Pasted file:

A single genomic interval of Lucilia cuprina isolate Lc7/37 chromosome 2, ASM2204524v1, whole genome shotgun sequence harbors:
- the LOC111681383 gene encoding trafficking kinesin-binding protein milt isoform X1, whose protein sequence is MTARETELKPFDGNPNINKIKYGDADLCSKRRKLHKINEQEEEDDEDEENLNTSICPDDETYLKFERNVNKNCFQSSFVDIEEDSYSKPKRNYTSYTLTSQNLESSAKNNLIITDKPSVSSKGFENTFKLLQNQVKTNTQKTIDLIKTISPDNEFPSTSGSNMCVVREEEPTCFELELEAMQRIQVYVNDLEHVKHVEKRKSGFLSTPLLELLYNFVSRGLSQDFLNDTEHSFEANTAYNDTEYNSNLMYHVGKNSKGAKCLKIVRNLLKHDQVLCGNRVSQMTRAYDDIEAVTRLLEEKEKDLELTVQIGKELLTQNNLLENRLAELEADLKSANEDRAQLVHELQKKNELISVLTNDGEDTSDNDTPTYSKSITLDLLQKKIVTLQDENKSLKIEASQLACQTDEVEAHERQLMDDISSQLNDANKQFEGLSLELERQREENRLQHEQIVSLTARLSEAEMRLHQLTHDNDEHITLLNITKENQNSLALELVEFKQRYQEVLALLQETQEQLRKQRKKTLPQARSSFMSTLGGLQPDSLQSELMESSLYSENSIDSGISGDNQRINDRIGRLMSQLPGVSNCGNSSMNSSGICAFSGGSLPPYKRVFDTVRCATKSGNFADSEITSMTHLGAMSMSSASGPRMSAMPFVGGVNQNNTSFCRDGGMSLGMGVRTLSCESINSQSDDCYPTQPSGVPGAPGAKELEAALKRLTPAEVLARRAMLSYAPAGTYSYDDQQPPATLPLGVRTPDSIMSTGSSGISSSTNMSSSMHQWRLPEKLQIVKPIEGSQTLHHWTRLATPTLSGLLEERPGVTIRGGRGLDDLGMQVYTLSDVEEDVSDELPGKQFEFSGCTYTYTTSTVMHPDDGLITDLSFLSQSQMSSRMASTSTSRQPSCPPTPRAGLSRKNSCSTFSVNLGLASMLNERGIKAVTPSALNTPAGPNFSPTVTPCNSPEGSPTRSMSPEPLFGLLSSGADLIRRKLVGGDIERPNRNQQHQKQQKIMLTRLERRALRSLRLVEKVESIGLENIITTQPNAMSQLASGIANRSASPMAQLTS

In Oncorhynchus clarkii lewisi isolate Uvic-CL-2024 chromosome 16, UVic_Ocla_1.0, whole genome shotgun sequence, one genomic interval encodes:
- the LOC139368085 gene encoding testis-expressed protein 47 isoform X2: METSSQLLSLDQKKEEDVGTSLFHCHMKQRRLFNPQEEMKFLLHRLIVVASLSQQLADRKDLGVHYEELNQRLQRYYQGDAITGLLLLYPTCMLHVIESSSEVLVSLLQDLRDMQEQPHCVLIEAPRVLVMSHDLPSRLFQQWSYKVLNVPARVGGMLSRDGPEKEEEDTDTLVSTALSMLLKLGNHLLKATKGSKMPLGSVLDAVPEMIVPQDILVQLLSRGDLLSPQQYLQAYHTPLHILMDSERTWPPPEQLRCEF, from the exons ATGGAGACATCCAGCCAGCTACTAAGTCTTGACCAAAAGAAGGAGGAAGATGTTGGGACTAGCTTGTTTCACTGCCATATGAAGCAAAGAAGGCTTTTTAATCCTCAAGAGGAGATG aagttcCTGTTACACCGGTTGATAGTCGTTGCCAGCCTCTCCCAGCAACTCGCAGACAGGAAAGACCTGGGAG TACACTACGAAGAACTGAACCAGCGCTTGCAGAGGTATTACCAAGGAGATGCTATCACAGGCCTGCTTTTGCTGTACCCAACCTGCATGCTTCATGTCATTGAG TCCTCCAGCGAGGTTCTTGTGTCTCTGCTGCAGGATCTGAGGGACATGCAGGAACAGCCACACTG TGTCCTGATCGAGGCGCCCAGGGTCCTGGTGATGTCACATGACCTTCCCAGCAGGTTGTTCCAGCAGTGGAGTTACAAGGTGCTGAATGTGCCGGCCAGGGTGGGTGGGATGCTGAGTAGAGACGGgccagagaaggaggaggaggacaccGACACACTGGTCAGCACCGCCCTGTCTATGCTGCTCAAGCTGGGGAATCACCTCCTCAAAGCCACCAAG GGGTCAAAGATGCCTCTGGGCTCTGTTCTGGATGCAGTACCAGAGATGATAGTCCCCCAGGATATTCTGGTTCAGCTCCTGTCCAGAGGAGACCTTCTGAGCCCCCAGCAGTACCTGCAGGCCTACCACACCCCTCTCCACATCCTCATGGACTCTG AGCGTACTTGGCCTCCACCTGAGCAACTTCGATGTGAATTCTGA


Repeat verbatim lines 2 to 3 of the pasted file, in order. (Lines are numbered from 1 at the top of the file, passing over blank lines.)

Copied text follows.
- the LOC111681383 gene encoding trafficking kinesin-binding protein milt isoform X1, whose protein sequence is MTARETELKPFDGNPNINKIKYGDADLCSKRRKLHKINEQEEEDDEDEENLNTSICPDDETYLKFERNVNKNCFQSSFVDIEEDSYSKPKRNYTSYTLTSQNLESSAKNNLIITDKPSVSSKGFENTFKLLQNQVKTNTQKTIDLIKTISPDNEFPSTSGSNMCVVREEEPTCFELELEAMQRIQVYVNDLEHVKHVEKRKSGFLSTPLLELLYNFVSRGLSQDFLNDTEHSFEANTAYNDTEYNSNLMYHVGKNSKGAKCLKIVRNLLKHDQVLCGNRVSQMTRAYDDIEAVTRLLEEKEKDLELTVQIGKELLTQNNLLENRLAELEADLKSANEDRAQLVHELQKKNELISVLTNDGEDTSDNDTPTYSKSITLDLLQKKIVTLQDENKSLKIEASQLACQTDEVEAHERQLMDDISSQLNDANKQFEGLSLELERQREENRLQHEQIVSLTARLSEAEMRLHQLTHDNDEHITLLNITKENQNSLALELVEFKQRYQEVLALLQETQEQLRKQRKKTLPQARSSFMSTLGGLQPDSLQSELMESSLYSENSIDSGISGDNQRINDRIGRLMSQLPGVSNCGNSSMNSSGICAFSGGSLPPYKRVFDTVRCATKSGNFADSEITSMTHLGAMSMSSASGPRMSAMPFVGGVNQNNTSFCRDGGMSLGMGVRTLSCESINSQSDDCYPTQPSGVPGAPGAKELEAALKRLTPAEVLARRAMLSYAPAGTYSYDDQQPPATLPLGVRTPDSIMSTGSSGISSSTNMSSSMHQWRLPEKLQIVKPIEGSQTLHHWTRLATPTLSGLLEERPGVTIRGGRGLDDLGMQVYTLSDVEEDVSDELPGKQFEFSGCTYTYTTSTVMHPDDGLITDLSFLSQSQMSSRMASTSTSRQPSCPPTPRAGLSRKNSCSTFSVNLGLASMLNERGIKAVTPSALNTPAGPNFSPTVTPCNSPEGSPTRSMSPEPLFGLLSSGADLIRRKLVGGDIERPNRNQQHQKQQKIMLTRLERRALRSLRLVEKVESIGLENIITTQPNAMSQLASGIANRSASPMAQLTS

In Oncorhynchus clarkii lewisi isolate Uvic-CL-2024 chromosome 16, UVic_Ocla_1.0, whole genome shotgun sequence, one genomic interval encodes: